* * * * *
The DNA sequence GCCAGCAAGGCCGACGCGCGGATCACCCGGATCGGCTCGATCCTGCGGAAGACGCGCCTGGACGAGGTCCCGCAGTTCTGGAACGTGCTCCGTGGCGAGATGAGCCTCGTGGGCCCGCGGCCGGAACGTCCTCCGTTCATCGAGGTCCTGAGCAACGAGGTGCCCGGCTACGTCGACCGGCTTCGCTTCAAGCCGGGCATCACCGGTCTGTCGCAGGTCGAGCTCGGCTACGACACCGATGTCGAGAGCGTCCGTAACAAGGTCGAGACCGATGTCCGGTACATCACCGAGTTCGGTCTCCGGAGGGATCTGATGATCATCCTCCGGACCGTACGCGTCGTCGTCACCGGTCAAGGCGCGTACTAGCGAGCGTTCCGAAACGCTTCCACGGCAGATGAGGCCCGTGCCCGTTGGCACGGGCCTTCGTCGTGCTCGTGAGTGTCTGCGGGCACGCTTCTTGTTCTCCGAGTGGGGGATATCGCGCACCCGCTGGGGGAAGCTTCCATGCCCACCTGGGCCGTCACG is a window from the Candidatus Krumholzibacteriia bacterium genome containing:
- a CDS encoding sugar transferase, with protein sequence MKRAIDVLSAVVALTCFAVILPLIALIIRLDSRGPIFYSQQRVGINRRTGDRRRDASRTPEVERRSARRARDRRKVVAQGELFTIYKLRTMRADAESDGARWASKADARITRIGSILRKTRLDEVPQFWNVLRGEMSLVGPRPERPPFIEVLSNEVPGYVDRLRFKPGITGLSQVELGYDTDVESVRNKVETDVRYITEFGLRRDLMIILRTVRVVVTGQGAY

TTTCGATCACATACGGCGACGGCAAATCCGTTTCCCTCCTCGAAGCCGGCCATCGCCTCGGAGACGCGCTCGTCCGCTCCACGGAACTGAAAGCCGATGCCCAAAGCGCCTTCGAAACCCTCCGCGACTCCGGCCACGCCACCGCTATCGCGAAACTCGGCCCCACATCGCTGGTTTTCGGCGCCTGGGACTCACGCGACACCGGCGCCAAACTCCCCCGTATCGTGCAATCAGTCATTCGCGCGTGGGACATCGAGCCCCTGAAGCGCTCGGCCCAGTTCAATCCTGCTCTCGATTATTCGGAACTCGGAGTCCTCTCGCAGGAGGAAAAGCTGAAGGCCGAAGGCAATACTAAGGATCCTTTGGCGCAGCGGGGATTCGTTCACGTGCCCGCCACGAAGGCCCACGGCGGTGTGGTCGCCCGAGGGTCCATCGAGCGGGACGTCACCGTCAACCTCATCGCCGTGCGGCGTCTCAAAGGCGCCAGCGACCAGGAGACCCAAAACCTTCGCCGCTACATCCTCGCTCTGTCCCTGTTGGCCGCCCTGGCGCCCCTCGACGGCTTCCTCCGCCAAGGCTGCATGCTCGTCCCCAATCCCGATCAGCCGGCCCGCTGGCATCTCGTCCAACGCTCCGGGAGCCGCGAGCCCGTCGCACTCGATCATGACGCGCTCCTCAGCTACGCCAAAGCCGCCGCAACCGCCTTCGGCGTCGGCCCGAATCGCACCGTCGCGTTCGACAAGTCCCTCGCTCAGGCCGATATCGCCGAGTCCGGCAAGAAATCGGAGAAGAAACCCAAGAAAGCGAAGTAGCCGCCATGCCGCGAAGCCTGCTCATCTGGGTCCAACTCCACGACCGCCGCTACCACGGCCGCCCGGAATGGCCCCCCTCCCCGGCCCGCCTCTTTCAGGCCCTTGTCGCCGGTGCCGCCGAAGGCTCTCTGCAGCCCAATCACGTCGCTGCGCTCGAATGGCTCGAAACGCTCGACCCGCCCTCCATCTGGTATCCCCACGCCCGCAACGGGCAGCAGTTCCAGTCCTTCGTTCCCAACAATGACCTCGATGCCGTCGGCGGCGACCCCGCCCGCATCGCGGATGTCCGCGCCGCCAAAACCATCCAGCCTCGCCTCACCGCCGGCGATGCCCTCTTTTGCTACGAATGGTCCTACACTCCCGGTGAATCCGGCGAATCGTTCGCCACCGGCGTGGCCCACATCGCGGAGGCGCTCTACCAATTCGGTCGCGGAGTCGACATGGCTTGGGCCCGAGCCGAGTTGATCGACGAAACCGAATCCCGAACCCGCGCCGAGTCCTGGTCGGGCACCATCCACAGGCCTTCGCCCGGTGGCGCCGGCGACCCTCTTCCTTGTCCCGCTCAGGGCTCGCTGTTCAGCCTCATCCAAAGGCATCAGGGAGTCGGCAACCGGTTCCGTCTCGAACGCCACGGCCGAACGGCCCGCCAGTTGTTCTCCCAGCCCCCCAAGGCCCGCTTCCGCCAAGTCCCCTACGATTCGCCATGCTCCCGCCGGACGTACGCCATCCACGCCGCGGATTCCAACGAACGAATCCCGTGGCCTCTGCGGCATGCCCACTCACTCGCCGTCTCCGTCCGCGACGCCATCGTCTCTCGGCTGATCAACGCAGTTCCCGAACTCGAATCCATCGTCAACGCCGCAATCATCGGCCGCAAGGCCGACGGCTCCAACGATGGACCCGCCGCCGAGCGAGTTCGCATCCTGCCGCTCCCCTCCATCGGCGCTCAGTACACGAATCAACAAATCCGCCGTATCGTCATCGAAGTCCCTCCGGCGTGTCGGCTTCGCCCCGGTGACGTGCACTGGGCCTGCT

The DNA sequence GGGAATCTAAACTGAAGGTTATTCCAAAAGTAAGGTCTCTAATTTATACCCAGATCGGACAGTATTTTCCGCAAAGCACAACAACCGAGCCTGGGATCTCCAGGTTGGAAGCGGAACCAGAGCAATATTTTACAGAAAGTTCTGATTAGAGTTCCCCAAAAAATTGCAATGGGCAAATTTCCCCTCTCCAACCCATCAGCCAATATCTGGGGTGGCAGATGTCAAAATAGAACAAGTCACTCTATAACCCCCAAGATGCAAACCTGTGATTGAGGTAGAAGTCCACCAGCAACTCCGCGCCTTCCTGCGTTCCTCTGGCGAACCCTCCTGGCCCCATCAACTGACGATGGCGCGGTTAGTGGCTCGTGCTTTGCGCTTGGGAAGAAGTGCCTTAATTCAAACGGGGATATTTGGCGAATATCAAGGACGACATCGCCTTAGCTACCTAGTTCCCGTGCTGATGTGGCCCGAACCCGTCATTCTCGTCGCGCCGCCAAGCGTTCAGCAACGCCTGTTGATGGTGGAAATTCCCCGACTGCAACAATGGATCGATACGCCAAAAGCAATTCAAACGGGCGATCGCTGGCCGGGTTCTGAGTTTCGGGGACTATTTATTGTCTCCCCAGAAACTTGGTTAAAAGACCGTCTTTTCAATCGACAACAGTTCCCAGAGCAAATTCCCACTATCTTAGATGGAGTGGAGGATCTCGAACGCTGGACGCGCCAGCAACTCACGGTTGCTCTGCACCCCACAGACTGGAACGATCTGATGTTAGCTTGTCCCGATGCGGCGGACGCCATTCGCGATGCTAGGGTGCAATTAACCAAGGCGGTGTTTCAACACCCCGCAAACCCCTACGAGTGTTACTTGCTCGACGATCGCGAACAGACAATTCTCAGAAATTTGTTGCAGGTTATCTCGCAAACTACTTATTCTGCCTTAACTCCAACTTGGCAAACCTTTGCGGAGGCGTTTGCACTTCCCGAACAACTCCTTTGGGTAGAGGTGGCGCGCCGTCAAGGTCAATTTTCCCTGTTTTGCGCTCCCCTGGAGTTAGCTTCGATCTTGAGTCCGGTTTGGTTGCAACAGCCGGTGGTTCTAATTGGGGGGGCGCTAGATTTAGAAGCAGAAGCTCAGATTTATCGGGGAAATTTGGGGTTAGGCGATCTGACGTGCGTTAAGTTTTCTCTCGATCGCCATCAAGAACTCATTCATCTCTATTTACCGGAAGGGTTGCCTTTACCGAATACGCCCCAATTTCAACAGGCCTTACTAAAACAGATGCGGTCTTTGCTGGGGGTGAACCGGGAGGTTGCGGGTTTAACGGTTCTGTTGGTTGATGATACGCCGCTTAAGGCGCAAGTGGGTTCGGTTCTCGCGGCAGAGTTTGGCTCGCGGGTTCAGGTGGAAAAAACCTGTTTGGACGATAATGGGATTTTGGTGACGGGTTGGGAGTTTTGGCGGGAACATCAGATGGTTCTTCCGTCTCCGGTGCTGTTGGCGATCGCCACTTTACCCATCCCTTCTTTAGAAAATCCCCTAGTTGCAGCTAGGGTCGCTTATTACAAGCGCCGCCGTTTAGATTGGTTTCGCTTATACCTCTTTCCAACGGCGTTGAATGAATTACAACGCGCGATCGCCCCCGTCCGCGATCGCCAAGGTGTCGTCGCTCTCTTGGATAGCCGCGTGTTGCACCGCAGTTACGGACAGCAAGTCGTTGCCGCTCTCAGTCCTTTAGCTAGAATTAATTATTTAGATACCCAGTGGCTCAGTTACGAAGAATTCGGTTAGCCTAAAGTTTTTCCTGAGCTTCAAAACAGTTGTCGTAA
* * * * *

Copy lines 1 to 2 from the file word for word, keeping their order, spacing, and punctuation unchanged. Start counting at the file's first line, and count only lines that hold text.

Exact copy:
The DNA sequence GCCAGCAAGGCCGACGCGCGGATCACCCGGATCGGCTCGATCCTGCGGAAGACGCGCCTGGACGAGGTCCCGCAGTTCTGGAACGTGCTCCGTGGCGAGATGAGCCTCGTGGGCCCGCGGCCGGAACGTCCTCCGTTCATCGAGGTCCTGAGCAACGAGGTGCCCGGCTACGTCGACCGGCTTCGCTTCAAGCCGGGCATCACCGGTCTGTCGCAGGTCGAGCTCGGCTACGACACCGATGTCGAGAGCGTCCGTAACAAGGTCGAGACCGATGTCCGGTACATCACCGAGTTCGGTCTCCGGAGGGATCTGATGATCATCCTCCGGACCGTACGCGTCGTCGTCACCGGTCAAGGCGCGTACTAGCGAGCGTTCCGAAACGCTTCCACGGCAGATGAGGCCCGTGCCCGTTGGCACGGGCCTTCGTCGTGCTCGTGAGTGTCTGCGGGCACGCTTCTTGTTCTCCGAGTGGGGGATATCGCGCACCCGCTGGGGGAAGCTTCCATGCCCACCTGGGCCGTCACG is a window from the Candidatus Krumholzibacteriia bacterium genome containing:
- a CDS encoding sugar transferase, with protein sequence MKRAIDVLSAVVALTCFAVILPLIALIIRLDSRGPIFYSQQRVGINRRTGDRRRDASRTPEVERRSARRARDRRKVVAQGELFTIYKLRTMRADAESDGARWASKADARITRIGSILRKTRLDEVPQFWNVLRGEMSLVGPRPERPPFIEVLSNEVPGYVDRLRFKPGITGLSQVELGYDTDVESVRNKVETDVRYITEFGLRRDLMIILRTVRVVVTGQGAY